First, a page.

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Daily News for May 12, 2014

Welcome to Placebook’s Daily News. What’s going on in local and state government, the economy, transportation, and development and construction for this May day? Here goes:

In the Triad

NC DOT hopes to have storm debris on state roads in Guilford County cleaned up within the next 90 days.

A Winston-Salem musician is opening his basement arcade to the public.

Where the Dan River itself sits, months after the revelations of coal ash in its waters.

In the Triangle

The Raleigh City Council is divided over sign regulations.

Chapel Hill Town Council members will decide in June what the fate will be for the Glenn-Lennox mixed-use upgrade project.

A longtime News and Observer columnist reflects on the onetime goal of making Raleigh “The Athens of the South.”

Durham-based LED-lighting company Cree is set to break ground on a new production facility this summer.

Durham Urban Ministries receives its largest bequest in its history, from a longtime volunteer who recently passed away.

Cary’s city budget includes, like many others statewide, fee hikes, but no tax hikes.

Cary officially wants less dense development at NC 55 and High House Road.

Landowners in Wake County have approved a NC 54 bypass route near the airport.

In the Charlotte Area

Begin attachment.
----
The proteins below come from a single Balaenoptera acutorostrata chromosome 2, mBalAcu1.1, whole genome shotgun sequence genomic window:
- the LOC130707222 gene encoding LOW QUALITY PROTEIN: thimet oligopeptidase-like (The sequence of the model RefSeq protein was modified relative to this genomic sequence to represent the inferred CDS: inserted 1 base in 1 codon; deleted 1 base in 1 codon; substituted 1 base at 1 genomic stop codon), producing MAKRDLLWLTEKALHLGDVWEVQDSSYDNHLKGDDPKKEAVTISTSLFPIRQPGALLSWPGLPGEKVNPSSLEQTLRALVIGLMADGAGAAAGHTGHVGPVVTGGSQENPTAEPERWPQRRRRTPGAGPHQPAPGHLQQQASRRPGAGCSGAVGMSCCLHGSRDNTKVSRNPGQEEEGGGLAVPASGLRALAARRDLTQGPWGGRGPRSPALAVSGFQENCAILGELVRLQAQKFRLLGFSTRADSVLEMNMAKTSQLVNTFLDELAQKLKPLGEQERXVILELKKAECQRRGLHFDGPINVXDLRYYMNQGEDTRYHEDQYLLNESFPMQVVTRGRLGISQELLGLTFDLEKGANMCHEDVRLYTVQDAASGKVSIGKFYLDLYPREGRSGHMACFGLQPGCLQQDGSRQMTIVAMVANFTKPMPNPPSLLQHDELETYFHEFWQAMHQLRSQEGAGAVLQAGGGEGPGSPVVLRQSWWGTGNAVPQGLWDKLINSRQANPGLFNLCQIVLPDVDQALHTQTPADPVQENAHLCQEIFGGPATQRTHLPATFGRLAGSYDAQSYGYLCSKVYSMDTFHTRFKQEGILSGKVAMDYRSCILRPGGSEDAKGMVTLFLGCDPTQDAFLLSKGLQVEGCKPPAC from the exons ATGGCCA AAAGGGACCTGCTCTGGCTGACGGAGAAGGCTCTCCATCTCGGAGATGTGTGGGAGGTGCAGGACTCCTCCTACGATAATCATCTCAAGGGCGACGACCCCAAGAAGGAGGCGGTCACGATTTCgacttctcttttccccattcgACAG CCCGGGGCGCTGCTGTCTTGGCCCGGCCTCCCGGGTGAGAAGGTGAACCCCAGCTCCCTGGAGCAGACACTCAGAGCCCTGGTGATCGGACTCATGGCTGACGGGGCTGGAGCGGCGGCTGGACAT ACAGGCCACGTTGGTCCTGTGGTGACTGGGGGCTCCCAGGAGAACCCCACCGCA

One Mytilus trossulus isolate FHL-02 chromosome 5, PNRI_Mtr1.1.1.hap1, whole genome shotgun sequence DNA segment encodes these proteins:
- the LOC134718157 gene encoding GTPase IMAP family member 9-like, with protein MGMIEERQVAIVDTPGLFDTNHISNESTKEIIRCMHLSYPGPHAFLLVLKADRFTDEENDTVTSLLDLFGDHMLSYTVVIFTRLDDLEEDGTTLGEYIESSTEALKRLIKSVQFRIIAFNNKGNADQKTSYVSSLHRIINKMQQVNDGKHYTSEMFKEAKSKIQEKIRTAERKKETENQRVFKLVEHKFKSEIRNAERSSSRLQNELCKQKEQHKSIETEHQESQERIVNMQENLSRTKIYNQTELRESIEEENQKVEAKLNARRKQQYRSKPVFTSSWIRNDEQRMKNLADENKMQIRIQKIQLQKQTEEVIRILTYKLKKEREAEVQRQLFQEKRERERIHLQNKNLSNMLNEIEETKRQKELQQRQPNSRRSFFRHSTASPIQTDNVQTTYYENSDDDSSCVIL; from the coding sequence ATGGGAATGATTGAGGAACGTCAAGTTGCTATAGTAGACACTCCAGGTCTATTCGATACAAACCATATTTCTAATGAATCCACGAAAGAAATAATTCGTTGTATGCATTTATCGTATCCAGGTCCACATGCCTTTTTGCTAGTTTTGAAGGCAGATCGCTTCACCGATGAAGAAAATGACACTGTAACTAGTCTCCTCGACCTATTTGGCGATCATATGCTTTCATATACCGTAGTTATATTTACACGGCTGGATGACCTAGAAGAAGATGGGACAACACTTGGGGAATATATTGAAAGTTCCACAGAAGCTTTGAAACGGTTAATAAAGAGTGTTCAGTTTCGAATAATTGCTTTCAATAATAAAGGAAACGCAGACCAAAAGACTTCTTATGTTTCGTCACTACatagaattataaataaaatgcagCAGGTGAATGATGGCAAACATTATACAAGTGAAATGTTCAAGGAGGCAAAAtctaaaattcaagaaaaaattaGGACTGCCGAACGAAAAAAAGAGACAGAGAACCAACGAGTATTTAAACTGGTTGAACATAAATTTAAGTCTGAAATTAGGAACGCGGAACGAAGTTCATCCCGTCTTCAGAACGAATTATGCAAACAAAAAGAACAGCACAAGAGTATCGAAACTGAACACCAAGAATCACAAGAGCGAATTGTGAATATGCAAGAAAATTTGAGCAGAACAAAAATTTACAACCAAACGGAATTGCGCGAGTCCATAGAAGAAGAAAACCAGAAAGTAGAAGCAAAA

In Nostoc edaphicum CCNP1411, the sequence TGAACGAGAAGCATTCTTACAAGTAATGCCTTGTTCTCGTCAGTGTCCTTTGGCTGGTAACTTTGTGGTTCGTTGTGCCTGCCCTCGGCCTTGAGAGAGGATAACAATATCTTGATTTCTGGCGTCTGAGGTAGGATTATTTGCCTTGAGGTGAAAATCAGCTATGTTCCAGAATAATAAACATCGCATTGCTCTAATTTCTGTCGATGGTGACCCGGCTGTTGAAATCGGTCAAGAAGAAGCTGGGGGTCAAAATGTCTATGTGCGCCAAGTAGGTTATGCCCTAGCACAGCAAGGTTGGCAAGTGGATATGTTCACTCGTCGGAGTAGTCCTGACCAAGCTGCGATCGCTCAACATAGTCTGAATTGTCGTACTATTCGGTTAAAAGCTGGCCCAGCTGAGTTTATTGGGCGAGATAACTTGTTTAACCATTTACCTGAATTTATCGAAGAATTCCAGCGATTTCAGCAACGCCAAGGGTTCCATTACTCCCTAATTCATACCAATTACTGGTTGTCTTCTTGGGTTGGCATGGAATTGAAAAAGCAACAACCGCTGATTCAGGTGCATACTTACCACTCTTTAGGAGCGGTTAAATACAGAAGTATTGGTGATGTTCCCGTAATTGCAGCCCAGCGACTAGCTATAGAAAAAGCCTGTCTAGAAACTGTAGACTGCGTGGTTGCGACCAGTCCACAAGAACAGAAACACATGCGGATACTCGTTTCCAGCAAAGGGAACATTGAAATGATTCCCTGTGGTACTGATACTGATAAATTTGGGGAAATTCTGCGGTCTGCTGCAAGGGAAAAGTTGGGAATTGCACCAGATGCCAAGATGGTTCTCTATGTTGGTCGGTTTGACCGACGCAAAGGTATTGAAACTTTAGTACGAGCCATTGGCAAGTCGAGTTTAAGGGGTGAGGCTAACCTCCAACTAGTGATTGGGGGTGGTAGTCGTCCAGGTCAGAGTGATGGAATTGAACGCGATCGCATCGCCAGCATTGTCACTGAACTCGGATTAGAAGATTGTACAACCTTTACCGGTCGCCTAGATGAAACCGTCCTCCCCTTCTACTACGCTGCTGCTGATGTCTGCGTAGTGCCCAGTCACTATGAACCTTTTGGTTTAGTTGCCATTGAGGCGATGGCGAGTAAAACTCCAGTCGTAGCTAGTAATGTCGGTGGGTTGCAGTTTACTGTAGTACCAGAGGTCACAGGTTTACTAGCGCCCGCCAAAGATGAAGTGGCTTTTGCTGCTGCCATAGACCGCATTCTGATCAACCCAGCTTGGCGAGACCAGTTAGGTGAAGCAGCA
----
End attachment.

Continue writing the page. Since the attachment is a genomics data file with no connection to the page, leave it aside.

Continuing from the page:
A Charlotte-area farm is the only U.S. source of  Russian caviar.

Teachers are leaving Charlotte-Mecklenburg Schools, much like their colleges in public systems statewide and for the same reasons.

The new Charlotte Premium Outlets announces nine more of its stores.

A statute of Jane Wilkes, founder of two of the first hospitals in Charlotte has been placed near Charlotte’s Levine Cancer Institute, and is second of 20 statutes that will make up a Trail of History along the Sugar Creek Greenway.

Charlotte police will be getting body cameras.

In Asheville and Western North Carolina

More rural health providers are needed in Western North Carolina.

Buncombe County could be nurturing a new Democratic political machine.

BorgWarner is seeking incentives from the Buncombe County Commissioners to add potentially 124 jobs in Avery Creek.

Yoga could be coming to Western North Carolina prisons.

Local food sales are booming throughout Western North Carolina.

The Asheville City Council will hear debate over a proposed downtown hotel at their meeting this evening.

In Fayetteville, Wilmington and Eastern North Carolina

Wilmington’s city gardeners find creative ways to stretch a tight budget and keep foliage alive in city parks.

Developers are looking to build thousands of homes in Brunswick County.

The Wilmington Star-News’s staff editorial hopes for a strong tourism season in the region this year.

Wilmington’s former Carolina Farmin’ building set to become a wine and billiards bar, among other smaller businesses.

An inn damaged during Hurricane Hazel has been restored to new and is now taking guests again.

An oral history of the first feature film created in Wilmington and how it’s changed the city over the last 30 years.

Several Nash County businesses located at a flood-prone shopping complex have moved to other areas.

Fayetteville police defend the installation of downtown cameras.

The Lumber River Electrical Membership Corporation received federal funding this past week.


The SBI may move out of the hands of the attorney general.

A summary of what could be on the agenda for the General Assembly’s upcoming short session.

A profile of the new state controller.


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